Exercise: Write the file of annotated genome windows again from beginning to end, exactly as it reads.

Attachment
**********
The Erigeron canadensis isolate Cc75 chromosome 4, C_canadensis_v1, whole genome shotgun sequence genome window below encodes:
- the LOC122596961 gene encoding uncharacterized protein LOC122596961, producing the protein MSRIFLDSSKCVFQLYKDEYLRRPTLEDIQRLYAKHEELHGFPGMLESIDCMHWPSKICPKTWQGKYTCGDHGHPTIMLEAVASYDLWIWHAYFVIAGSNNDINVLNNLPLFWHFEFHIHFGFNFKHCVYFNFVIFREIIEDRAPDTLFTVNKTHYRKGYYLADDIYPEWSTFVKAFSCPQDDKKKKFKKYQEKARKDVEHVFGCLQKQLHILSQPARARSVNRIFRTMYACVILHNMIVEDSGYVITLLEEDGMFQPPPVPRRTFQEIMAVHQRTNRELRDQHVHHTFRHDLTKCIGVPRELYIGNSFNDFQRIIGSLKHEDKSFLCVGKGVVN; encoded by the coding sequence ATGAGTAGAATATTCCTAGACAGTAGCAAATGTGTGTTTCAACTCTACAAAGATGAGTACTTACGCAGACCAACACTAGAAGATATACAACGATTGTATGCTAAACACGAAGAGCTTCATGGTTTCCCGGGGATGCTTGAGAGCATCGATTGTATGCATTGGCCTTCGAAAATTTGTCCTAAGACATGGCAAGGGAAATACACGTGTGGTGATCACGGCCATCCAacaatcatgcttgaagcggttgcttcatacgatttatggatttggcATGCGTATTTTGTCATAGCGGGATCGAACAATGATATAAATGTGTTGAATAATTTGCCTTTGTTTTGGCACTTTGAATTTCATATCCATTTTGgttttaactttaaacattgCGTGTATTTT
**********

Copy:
The Erigeron canadensis isolate Cc75 chromosome 4, C_canadensis_v1, whole genome shotgun sequence genome window below encodes:
- the LOC122596961 gene encoding uncharacterized protein LOC122596961, producing the protein MSRIFLDSSKCVFQLYKDEYLRRPTLEDIQRLYAKHEELHGFPGMLESIDCMHWPSKICPKTWQGKYTCGDHGHPTIMLEAVASYDLWIWHAYFVIAGSNNDINVLNNLPLFWHFEFHIHFGFNFKHCVYFNFVIFREIIEDRAPDTLFTVNKTHYRKGYYLADDIYPEWSTFVKAFSCPQDDKKKKFKKYQEKARKDVEHVFGCLQKQLHILSQPARARSVNRIFRTMYACVILHNMIVEDSGYVITLLEEDGMFQPPPVPRRTFQEIMAVHQRTNRELRDQHVHHTFRHDLTKCIGVPRELYIGNSFNDFQRIIGSLKHEDKSFLCVGKGVVN; encoded by the coding sequence ATGAGTAGAATATTCCTAGACAGTAGCAAATGTGTGTTTCAACTCTACAAAGATGAGTACTTACGCAGACCAACACTAGAAGATATACAACGATTGTATGCTAAACACGAAGAGCTTCATGGTTTCCCGGGGATGCTTGAGAGCATCGATTGTATGCATTGGCCTTCGAAAATTTGTCCTAAGACATGGCAAGGGAAATACACGTGTGGTGATCACGGCCATCCAacaatcatgcttgaagcggttgcttcatacgatttatggatttggcATGCGTATTTTGTCATAGCGGGATCGAACAATGATATAAATGTGTTGAATAATTTGCCTTTGTTTTGGCACTTTGAATTTCATATCCATTTTGgttttaactttaaacattgCGTGTATTTT